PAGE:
(Updated; see below.)
I'm surprised that Minute Physics would get this wrong:
It's true that there's no wavelength of light that's pink and that the color magenta is basically white light with the middle wavelengths omitted. But despite what Minute Physics claims, the color usually referred to as "pink" isn't magenta; it's pale red, or (in photography and videography) a mix of roughly equal levels of blue and green light plus a greater amount of red.
There are many other colors seen by humans that don't correspond to single wavelengths, such as brown and cyan, not to mention dozens of colors women have names for and men don't. Moreover, what we see as yellow can be monochromatic yellow (as in a pair of emission lines of sodium) or instead a mixture of red and green with no yellow wavelengths at all. (Televisions and computer monitors, for example, produce no yellow light; they fake it with red and green.)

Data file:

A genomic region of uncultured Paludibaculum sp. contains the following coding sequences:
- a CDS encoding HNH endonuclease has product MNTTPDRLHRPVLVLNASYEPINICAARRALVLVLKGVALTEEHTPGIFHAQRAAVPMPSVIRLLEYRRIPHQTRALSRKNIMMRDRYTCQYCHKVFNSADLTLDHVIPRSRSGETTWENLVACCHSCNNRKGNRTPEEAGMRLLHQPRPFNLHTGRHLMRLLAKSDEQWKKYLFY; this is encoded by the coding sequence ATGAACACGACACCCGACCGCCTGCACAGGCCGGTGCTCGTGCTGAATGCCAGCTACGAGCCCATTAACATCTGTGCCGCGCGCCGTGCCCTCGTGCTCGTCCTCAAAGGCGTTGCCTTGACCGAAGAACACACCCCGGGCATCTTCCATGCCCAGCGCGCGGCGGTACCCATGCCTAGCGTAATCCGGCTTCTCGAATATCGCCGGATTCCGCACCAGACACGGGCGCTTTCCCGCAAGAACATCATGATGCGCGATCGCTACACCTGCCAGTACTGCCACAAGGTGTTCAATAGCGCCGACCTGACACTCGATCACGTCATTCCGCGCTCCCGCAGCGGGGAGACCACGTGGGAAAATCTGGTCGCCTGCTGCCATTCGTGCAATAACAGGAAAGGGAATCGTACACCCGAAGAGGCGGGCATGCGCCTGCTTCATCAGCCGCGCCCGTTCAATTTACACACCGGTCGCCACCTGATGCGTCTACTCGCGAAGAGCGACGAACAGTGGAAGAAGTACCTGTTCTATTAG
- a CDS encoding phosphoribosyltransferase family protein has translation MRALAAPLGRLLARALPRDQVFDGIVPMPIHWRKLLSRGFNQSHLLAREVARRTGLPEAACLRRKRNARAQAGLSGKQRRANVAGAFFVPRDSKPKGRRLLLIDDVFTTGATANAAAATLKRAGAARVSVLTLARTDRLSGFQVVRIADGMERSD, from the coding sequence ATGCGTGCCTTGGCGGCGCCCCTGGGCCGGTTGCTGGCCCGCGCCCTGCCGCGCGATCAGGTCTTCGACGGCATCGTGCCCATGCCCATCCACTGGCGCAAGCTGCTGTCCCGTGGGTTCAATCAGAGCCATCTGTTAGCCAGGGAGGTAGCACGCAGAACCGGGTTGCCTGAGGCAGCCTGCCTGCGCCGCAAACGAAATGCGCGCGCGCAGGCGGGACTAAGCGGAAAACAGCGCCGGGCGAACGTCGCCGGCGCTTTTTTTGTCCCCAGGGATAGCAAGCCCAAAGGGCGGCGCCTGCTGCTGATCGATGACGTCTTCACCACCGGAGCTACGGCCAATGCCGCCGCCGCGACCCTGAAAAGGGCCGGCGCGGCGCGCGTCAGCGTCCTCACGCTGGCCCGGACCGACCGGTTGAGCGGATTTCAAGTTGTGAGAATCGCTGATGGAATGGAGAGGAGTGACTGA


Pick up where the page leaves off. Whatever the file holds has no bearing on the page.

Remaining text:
In brief, color isn't the same as wavelength. Minute Physics has that basic idea right at least, but the people involved, who are otherwise bright and charming, no doubt kind to children and admired even by their enemies, need to read up more on color perception and photography.
And equating pink with all other wavelengths of the electromagnetic spectrum besides green is just downright bizarre...
Update: A comment on this post form someone named Violet suggests that calling magenta "pink" is not so bizarre after all, and I must concede that Violet has a point. The subject has come up in the context of, oddly enough, British politics, as explained by John Oliver in a clip I included in this later post.by